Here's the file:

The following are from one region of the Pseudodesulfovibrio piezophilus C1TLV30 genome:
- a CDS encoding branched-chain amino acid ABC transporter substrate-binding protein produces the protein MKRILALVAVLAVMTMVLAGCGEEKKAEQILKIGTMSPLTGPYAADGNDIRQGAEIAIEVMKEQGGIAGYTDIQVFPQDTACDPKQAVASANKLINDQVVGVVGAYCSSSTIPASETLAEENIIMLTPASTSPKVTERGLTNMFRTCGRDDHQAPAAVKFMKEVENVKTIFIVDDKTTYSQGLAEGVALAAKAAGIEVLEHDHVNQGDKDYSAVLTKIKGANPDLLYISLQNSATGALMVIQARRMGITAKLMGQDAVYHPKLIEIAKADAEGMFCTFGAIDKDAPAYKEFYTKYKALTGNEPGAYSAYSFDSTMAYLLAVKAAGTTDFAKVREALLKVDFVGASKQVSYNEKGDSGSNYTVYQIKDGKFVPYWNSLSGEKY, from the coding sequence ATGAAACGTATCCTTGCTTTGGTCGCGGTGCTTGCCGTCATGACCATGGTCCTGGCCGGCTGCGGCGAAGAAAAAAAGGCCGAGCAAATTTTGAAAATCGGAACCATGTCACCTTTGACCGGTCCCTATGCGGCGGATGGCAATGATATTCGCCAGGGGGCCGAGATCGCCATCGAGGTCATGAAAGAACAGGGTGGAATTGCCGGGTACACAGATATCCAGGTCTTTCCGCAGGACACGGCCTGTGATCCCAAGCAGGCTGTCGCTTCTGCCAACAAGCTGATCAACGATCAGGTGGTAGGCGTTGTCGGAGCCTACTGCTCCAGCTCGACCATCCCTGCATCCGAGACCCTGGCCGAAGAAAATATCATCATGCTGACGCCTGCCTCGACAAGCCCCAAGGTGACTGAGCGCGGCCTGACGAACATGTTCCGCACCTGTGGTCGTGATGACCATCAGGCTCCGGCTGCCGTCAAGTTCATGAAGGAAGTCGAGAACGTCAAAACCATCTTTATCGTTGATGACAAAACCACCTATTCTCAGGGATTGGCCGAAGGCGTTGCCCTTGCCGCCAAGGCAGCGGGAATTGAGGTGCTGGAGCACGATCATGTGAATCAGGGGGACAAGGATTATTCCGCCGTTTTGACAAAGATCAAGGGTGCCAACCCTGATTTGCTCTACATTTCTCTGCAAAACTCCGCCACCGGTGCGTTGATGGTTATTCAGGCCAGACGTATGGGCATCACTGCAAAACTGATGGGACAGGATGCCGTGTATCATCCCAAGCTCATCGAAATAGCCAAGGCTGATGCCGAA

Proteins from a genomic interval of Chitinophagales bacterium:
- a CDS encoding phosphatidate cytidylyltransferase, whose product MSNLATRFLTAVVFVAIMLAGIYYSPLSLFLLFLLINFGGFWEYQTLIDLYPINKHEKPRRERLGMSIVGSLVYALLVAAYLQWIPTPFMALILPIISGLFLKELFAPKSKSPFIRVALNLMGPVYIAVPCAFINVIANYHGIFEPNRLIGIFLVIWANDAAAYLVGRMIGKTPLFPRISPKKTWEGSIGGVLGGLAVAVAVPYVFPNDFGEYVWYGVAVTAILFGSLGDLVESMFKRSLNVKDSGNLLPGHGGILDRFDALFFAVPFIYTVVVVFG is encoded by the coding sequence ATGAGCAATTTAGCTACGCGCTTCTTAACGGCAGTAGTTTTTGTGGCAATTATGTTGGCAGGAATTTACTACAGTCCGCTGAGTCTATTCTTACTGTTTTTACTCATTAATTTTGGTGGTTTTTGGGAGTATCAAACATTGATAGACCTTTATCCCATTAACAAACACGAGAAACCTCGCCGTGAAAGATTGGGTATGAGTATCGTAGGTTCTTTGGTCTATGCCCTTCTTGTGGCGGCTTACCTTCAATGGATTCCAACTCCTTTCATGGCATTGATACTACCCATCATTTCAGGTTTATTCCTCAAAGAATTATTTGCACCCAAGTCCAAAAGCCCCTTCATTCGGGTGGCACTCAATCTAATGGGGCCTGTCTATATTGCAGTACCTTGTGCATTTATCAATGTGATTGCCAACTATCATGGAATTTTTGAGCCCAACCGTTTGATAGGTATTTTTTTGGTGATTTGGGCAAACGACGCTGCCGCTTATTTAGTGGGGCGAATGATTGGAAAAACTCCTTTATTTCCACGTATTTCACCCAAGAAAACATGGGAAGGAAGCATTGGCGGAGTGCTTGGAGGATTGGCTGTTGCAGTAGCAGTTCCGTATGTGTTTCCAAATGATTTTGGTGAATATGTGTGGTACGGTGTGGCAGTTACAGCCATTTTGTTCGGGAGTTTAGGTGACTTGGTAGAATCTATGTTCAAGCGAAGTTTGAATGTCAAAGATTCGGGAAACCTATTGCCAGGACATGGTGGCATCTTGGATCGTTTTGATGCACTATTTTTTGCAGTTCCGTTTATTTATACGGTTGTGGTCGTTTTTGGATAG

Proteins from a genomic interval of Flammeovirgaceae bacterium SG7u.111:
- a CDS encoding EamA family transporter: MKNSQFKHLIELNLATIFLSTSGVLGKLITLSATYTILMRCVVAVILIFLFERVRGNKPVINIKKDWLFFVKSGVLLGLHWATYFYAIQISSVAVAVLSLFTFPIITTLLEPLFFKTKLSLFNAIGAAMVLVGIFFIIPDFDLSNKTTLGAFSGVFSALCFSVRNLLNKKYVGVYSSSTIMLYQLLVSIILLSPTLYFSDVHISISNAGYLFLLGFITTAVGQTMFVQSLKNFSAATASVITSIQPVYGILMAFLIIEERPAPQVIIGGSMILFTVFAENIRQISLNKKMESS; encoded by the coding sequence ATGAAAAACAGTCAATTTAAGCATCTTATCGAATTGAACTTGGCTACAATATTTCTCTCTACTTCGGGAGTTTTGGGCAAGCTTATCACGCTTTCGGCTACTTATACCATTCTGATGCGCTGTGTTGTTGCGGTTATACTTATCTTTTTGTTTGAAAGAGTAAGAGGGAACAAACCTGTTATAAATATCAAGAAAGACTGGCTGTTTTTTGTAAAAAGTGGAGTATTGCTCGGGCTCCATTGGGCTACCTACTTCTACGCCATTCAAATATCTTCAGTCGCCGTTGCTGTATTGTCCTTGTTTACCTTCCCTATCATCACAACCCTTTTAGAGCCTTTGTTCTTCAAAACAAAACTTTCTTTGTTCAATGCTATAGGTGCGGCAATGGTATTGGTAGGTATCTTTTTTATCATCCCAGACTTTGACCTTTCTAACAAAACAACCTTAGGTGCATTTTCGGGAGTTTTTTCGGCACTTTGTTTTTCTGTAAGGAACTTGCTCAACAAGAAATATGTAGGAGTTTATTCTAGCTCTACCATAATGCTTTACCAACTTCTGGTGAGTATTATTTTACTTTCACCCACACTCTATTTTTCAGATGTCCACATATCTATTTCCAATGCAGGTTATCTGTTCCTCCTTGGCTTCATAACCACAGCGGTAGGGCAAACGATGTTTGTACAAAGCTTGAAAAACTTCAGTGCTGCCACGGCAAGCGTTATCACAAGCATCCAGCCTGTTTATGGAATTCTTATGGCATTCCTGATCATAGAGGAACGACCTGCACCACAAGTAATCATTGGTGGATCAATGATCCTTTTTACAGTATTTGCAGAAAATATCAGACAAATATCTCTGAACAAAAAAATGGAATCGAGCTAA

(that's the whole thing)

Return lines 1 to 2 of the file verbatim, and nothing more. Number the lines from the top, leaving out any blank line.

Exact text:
The following are from one region of the Pseudodesulfovibrio piezophilus C1TLV30 genome:
- a CDS encoding branched-chain amino acid ABC transporter substrate-binding protein produces the protein MKRILALVAVLAVMTMVLAGCGEEKKAEQILKIGTMSPLTGPYAADGNDIRQGAEIAIEVMKEQGGIAGYTDIQVFPQDTACDPKQAVASANKLINDQVVGVVGAYCSSSTIPASETLAEENIIMLTPASTSPKVTERGLTNMFRTCGRDDHQAPAAVKFMKEVENVKTIFIVDDKTTYSQGLAEGVALAAKAAGIEVLEHDHVNQGDKDYSAVLTKIKGANPDLLYISLQNSATGALMVIQARRMGITAKLMGQDAVYHPKLIEIAKADAEGMFCTFGAIDKDAPAYKEFYTKYKALTGNEPGAYSAYSFDSTMAYLLAVKAAGTTDFAKVREALLKVDFVGASKQVSYNEKGDSGSNYTVYQIKDGKFVPYWNSLSGEKY, from the coding sequence ATGAAACGTATCCTTGCTTTGGTCGCGGTGCTTGCCGTCATGACCATGGTCCTGGCCGGCTGCGGCGAAGAAAAAAAGGCCGAGCAAATTTTGAAAATCGGAACCATGTCACCTTTGACCGGTCCCTATGCGGCGGATGGCAATGATATTCGCCAGGGGGCCGAGATCGCCATCGAGGTCATGAAAGAACAGGGTGGAATTGCCGGGTACACAGATATCCAGGTCTTTCCGCAGGACACGGCCTGTGATCCCAAGCAGGCTGTCGCTTCTGCCAACAAGCTGATCAACGATCAGGTGGTAGGCGTTGTCGGAGCCTACTGCTCCAGCTCGACCATCCCTGCATCCGAGACCCTGGCCGAAGAAAATATCATCATGCTGACGCCTGCCTCGACAAGCCCCAAGGTGACTGAGCGCGGCCTGACGAACATGTTCCGCACCTGTGGTCGTGATGACCATCAGGCTCCGGCTGCCGTCAAGTTCATGAAGGAAGTCGAGAACGTCAAAACCATCTTTATCGTTGATGACAAAACCACCTATTCTCAGGGATTGGCCGAAGGCGTTGCCCTTGCCGCCAAGGCAGCGGGAATTGAGGTGCTGGAGCACGATCATGTGAATCAGGGGGACAAGGATTATTCCGCCGTTTTGACAAAGATCAAGGGTGCCAACCCTGATTTGCTCTACATTTCTCTGCAAAACTCCGCCACCGGTGCGTTGATGGTTATTCAGGCCAGACGTATGGGCATCACTGCAAAACTGATGGGACAGGATGCCGTGTATCATCCCAAGCTCATCGAAATAGCCAAGGCTGATGCCGAA